Business - Written by Don Tapscott on Sunday, December 9, 2007 16:51 - 4 Comments
MIT: Unlocking knowledge, opening minds
As Deb Perelman’s blog summarized nicely, MIT just go a whole lot less exclusive: the core teaching materials, including syllabi, lecture notes, assignments, and exams from MIT’s 1,800 courses, are now online and free to the public. The reason MIT is doing so (which we’ve obviously talked about before, but is worth repeating again) is simply that MIT is committed to advancing education and discovery through knowledge open to everyone – a goal we should all be able to get behind. It is really worth having a look around the MIT site – or better, yet, download a course.
However, there is at least one issue that remains to be dealt with – while the courses are open, accessible and “free”, many of the readings the courses are built on aren’t. For example, if you are interested in the technology strategy course, you will find this reading list - mostly articles that you’ll have to find and pay for through some journal archive service, and some books that you can buy through Amazon. Many other courses have a very long list of expensive, required texts. In turn, while anyone can now sign up for the courses and perhaps study the lecture notes and some of the reading material, many prospective students (particularly those in developing nations) will find the core parts of the course are still out of their reach.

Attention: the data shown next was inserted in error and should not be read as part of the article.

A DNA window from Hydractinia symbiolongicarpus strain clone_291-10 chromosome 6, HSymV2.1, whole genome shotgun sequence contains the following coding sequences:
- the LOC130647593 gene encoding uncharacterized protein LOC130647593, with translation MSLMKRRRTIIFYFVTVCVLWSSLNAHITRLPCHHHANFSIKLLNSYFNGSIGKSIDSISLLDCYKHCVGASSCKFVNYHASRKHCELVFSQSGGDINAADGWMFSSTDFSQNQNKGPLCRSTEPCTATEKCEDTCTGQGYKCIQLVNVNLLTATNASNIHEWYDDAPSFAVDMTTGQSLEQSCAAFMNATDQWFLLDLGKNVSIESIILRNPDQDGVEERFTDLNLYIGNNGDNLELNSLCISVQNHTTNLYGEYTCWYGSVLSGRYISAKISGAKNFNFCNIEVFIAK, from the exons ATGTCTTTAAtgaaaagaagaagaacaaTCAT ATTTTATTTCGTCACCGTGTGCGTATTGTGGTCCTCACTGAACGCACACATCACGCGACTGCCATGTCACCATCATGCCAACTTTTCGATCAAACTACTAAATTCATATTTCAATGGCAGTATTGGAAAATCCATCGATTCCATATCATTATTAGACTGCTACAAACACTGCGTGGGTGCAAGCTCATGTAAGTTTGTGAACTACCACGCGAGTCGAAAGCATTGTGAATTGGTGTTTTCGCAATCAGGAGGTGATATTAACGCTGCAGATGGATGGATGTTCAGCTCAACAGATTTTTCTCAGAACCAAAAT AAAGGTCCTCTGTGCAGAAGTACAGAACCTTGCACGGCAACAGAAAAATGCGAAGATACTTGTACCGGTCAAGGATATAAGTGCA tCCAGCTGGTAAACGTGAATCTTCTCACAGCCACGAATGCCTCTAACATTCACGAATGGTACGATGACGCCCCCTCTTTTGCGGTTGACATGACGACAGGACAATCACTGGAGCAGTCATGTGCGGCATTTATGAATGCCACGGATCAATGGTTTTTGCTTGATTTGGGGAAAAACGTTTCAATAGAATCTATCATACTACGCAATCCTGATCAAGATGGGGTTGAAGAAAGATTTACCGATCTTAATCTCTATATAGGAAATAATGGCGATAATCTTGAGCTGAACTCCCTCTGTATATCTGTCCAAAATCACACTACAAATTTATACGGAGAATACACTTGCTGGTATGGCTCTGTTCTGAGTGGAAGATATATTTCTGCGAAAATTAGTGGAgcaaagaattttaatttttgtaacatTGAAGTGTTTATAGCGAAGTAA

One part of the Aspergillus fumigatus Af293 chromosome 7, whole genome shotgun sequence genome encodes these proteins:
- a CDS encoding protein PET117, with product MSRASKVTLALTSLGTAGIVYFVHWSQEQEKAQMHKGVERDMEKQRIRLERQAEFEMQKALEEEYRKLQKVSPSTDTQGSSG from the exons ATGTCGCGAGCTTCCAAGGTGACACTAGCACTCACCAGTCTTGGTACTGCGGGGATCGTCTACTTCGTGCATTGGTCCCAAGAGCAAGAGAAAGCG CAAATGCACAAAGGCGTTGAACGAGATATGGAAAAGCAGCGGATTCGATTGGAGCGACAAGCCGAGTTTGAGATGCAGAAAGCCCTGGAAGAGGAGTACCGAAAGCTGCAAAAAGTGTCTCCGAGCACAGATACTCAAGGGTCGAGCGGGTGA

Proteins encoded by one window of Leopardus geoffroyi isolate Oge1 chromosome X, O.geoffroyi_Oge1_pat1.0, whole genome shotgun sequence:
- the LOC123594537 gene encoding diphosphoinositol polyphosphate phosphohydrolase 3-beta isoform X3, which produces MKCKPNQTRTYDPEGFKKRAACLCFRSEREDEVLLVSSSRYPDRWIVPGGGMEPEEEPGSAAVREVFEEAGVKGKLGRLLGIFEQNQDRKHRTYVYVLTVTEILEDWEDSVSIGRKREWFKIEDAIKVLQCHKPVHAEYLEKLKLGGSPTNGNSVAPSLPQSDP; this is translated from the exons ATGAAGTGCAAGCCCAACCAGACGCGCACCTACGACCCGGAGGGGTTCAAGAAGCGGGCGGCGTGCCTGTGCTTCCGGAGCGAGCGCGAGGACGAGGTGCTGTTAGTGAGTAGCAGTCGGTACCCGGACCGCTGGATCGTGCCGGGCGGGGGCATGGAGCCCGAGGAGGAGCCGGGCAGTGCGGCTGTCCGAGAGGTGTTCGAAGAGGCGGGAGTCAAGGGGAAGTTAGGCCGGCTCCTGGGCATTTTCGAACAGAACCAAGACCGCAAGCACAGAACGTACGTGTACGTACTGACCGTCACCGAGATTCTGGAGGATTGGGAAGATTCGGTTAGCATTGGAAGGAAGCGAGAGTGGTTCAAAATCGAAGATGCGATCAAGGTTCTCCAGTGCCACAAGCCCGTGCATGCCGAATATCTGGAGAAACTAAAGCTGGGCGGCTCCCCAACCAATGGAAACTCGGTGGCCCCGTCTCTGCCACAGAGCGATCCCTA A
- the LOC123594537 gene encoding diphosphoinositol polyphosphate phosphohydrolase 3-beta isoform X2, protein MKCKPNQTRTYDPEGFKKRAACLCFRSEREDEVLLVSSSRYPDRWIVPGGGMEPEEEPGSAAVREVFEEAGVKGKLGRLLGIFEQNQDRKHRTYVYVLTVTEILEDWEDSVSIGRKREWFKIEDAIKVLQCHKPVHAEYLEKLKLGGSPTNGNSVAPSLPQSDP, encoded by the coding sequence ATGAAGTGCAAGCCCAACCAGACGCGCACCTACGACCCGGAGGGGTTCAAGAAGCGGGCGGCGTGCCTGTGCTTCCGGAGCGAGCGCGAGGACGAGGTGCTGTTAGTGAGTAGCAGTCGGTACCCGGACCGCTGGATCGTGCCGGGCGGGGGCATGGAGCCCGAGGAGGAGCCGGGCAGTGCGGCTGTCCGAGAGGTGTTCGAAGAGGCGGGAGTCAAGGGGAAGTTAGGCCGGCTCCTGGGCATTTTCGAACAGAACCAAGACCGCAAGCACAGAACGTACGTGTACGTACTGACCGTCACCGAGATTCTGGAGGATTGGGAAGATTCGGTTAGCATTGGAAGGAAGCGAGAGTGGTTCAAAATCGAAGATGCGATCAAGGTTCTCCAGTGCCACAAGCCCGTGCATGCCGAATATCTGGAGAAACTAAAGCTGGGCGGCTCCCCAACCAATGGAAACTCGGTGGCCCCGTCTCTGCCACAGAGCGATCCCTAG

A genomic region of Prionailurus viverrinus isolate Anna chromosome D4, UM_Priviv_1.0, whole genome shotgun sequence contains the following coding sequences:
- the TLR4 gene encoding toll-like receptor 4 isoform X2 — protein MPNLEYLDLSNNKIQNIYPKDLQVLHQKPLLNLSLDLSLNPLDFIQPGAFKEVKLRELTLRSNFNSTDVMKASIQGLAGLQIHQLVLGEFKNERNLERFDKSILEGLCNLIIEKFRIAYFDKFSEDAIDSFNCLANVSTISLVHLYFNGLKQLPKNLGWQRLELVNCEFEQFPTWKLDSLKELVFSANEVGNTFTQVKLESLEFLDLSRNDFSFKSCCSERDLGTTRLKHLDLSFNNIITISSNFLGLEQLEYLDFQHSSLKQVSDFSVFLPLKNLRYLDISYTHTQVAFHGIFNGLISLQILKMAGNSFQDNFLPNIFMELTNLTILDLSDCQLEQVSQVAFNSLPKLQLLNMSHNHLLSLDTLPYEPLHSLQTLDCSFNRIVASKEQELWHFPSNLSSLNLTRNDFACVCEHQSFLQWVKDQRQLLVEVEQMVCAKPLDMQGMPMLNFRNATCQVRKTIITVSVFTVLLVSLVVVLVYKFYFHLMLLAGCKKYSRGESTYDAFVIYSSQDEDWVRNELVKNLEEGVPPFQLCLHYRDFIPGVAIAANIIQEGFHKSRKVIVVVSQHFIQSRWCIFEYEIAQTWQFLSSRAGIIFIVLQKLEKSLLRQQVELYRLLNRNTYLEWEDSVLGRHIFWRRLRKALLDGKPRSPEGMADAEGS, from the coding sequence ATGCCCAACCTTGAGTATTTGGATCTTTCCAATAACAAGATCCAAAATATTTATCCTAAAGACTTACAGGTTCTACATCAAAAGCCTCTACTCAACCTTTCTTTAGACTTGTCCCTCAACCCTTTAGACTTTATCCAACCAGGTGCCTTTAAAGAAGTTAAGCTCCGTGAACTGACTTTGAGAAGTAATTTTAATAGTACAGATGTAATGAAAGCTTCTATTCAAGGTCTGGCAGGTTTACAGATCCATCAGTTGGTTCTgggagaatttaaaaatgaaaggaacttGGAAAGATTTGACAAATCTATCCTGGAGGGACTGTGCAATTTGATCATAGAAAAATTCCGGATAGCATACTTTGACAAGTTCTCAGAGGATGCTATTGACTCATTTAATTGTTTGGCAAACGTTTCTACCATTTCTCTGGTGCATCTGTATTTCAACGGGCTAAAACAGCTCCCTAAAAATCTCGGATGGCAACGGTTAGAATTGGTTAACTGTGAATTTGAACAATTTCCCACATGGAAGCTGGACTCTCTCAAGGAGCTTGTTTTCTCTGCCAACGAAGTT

Of course, there is a benefit tied to the books as well - the partnership with Amazon allows for 10% of the sales price from books bought through the site to go towards MIT, in order to support the open access resource. Moreover, the opening up of university courses is just a start – they have a similar site operating now for high school students and teachers, many courses are being translated, in addition to a variety of other exciting elements of this amazing initiative.
MIT is moving in a great direction for many, many different reasons – and with other communities like Curriki doing similar things, access to cutting edge educational material and support might just move from being a privilege to a right. Any way you slice it, that would be a great outcome for everyone.
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